Self-Sufficiency - Many Suggestions|
Public Services Home Page
A standard rowboat has an oarlock attached to the side (gunwale) of the boat, between the person and the oar blade. The oarlock has the effect of being a fulcrum of a lever. In Engineering, this arrangement is often called a "First Order" lever. The fact that the fulcrum is between the force (the rower's power stroke) and the load (the oar's blade pressing against the water) reverses the motion. The handle of the oar must be pulled FORWARD in the boat to make the blade move AFT to propel the boat forward.
On a rowboat, the oarlock is mounted right on the top of the edge of the boat. This causes the oars to rotate through a significant angle during the course of a stroke. Also, length of time the oar is in the water is limited, unless very long oars are used, and in that case, the lever arrangement requires enormous pulling effort. In the middle of the stroke, the oar is pushing the water directly aft, the idea situation where the greatest mechanical efficiency is possible. At all other times, however, there is an outward (early in the stroke) or inward (late in the stroke) force applied to the water. This effect pushes water sideways instead of astern, which is both wasteful of energy and also the cause of extra turbulence drag in the water. So, for two different reasons, if the oars are at an angle in the water, the boat will go slower.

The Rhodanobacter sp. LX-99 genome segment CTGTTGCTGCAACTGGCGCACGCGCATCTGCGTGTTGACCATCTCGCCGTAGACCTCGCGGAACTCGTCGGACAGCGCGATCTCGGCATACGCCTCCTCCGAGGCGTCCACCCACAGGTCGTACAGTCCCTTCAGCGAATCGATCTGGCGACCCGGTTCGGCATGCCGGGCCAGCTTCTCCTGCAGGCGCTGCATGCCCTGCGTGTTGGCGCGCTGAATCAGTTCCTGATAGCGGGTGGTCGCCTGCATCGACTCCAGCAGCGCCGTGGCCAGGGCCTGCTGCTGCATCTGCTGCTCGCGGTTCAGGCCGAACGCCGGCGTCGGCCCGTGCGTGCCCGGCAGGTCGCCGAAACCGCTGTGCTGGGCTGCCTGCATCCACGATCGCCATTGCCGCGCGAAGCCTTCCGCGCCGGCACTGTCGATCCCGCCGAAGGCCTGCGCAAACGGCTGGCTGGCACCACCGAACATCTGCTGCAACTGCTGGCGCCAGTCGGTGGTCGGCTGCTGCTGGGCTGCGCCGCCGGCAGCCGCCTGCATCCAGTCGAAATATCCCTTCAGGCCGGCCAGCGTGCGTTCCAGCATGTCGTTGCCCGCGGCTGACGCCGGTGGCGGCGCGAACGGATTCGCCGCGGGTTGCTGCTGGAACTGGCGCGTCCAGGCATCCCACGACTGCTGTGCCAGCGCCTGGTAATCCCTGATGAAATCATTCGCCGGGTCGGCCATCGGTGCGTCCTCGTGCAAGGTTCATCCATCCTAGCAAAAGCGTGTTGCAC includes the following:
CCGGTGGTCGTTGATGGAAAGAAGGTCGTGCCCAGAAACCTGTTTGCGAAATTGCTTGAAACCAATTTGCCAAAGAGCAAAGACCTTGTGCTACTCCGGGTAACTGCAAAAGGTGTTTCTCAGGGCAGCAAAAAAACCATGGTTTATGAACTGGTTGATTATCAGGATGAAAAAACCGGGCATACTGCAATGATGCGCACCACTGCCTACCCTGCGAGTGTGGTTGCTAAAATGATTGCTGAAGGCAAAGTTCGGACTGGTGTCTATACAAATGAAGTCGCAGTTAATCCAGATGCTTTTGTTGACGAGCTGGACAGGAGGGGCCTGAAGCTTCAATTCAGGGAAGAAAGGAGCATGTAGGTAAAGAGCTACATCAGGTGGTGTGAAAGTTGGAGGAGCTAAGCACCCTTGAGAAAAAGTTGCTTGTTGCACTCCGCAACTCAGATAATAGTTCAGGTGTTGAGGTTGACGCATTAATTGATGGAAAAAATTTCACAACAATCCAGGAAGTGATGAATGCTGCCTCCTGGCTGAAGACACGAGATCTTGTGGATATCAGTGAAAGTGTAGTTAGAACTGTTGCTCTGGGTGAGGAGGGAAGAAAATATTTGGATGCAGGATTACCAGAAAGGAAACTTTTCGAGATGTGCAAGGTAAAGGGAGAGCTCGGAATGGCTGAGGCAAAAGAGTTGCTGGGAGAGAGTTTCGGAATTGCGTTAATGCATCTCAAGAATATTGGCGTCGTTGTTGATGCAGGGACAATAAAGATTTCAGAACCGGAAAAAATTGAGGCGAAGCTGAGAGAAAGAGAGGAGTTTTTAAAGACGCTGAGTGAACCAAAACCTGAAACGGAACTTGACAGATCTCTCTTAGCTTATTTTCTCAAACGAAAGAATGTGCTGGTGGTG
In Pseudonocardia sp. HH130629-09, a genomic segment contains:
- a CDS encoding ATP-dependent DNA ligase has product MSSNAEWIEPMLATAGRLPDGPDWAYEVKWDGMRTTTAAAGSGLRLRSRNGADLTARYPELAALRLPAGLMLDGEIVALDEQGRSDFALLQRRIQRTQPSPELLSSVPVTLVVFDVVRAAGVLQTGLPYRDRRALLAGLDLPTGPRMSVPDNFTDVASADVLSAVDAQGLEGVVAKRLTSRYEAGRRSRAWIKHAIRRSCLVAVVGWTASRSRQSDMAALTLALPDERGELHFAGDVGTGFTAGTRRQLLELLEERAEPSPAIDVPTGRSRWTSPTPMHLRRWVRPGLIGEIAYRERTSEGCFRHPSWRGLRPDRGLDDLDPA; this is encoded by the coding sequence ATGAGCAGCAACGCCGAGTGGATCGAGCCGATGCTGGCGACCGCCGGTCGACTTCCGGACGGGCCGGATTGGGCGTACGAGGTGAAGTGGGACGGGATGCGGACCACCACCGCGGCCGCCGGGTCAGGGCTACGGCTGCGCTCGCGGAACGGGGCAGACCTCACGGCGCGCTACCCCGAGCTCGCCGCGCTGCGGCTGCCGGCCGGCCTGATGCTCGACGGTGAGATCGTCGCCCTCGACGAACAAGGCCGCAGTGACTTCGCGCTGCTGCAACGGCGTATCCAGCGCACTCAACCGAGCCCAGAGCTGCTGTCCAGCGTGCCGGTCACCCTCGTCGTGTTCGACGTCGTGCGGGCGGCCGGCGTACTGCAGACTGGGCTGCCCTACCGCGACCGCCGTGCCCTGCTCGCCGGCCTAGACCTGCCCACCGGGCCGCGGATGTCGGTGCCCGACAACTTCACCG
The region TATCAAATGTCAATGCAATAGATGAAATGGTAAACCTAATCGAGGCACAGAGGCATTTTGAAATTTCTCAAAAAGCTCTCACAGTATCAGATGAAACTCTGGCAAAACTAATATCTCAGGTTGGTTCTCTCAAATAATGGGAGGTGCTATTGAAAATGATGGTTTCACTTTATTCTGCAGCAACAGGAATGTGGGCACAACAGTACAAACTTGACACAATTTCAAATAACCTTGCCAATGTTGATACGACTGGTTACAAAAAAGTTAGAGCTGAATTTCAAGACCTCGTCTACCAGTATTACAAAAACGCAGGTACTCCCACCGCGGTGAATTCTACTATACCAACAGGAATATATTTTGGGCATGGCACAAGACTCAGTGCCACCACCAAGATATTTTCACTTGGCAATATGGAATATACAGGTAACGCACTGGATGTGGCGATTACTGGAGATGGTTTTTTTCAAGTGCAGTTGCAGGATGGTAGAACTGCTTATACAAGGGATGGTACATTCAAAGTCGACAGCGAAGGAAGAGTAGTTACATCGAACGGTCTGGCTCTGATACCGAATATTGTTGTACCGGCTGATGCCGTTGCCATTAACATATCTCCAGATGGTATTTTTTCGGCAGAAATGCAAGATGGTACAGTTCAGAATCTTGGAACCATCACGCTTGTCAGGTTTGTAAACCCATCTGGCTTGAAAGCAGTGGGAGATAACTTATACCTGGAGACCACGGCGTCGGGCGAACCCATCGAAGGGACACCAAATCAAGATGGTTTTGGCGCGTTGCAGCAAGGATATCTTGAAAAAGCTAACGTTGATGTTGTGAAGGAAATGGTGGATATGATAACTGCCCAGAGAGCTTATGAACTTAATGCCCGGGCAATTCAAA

On a racing scull or crew shell, a metal framework (called rigging) is attached to the sides of the craft to allow a location for the oarlock that is often two feet outboard of the boat. This allows the use of much longer oars. This allows longer periods that the oars are in the water, without further increasing the disadvantageous angles or requiring excessive strength by the paddlers. The primary advantage of using the rigging is that the oars have consistently more efficient angles in the water.